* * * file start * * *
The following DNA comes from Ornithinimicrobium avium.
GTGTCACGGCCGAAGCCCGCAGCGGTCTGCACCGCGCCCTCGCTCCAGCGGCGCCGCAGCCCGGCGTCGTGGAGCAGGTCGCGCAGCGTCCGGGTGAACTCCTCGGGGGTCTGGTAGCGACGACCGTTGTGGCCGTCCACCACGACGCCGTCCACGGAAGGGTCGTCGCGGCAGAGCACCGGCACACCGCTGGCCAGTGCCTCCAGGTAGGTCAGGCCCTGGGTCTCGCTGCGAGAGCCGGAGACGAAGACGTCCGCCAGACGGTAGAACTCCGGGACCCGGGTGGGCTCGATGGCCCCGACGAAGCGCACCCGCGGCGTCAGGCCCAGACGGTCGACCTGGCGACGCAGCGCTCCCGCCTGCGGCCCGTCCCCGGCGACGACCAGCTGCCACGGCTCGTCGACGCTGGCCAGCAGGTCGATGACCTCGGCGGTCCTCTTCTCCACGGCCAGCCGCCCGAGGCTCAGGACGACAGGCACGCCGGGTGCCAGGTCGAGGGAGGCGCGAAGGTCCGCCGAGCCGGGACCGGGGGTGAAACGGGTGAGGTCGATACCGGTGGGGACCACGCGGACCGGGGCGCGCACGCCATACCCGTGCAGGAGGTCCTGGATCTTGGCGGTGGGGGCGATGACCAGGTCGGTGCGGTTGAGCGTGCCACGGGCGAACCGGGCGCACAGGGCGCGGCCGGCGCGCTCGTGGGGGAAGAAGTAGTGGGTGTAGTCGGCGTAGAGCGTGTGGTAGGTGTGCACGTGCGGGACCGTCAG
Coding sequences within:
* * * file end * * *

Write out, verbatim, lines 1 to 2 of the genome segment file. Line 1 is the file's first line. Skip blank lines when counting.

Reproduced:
The following DNA comes from Ornithinimicrobium avium.
GTGTCACGGCCGAAGCCCGCAGCGGTCTGCACCGCGCCCTCGCTCCAGCGGCGCCGCAGCCCGGCGTCGTGGAGCAGGTCGCGCAGCGTCCGGGTGAACTCCTCGGGGGTCTGGTAGCGACGACCGTTGTGGCCGTCCACCACGACGCCGTCCACGGAAGGGTCGTCGCGGCAGAGCACCGGCACACCGCTGGCCAGTGCCTCCAGGTAGGTCAGGCCCTGGGTCTCGCTGCGAGAGCCGGAGACGAAGACGTCCGCCAGACGGTAGAACTCCGGGACCCGGGTGGGCTCGATGGCCCCGACGAAGCGCACCCGCGGCGTCAGGCCCAGACGGTCGACCTGGCGACGCAGCGCTCCCGCCTGCGGCCCGTCCCCGGCGACGACCAGCTGCCACGGCTCGTCGACGCTGGCCAGCAGGTCGATGACCTCGGCGGTCCTCTTCTCCACGGCCAGCCGCCCGAGGCTCAGGACGACAGGCACGCCGGGTGCCAGGTCGAGGGAGGCGCGAAGGTCCGCCGAGCCGGGACCGGGGGTGAAACGGGTGAGGTCGATACCGGTGGGGACCACGCGGACCGGGGCGCGCACGCCATACCCGTGCAGGAGGTCCTGGATCTTGGCGGTGGGGGCGATGACCAGGTCGGTGCGGTTGAGCGTGCCACGGGCGAACCGGGCGCACAGGGCGCGGCCGGCGCGCTCGTGGGGGAAGAAGTAGTGGGTGTAGTCGGCGTAGAGCGTGTGGTAGGTGTGCACGTGCGGGACCGTCAG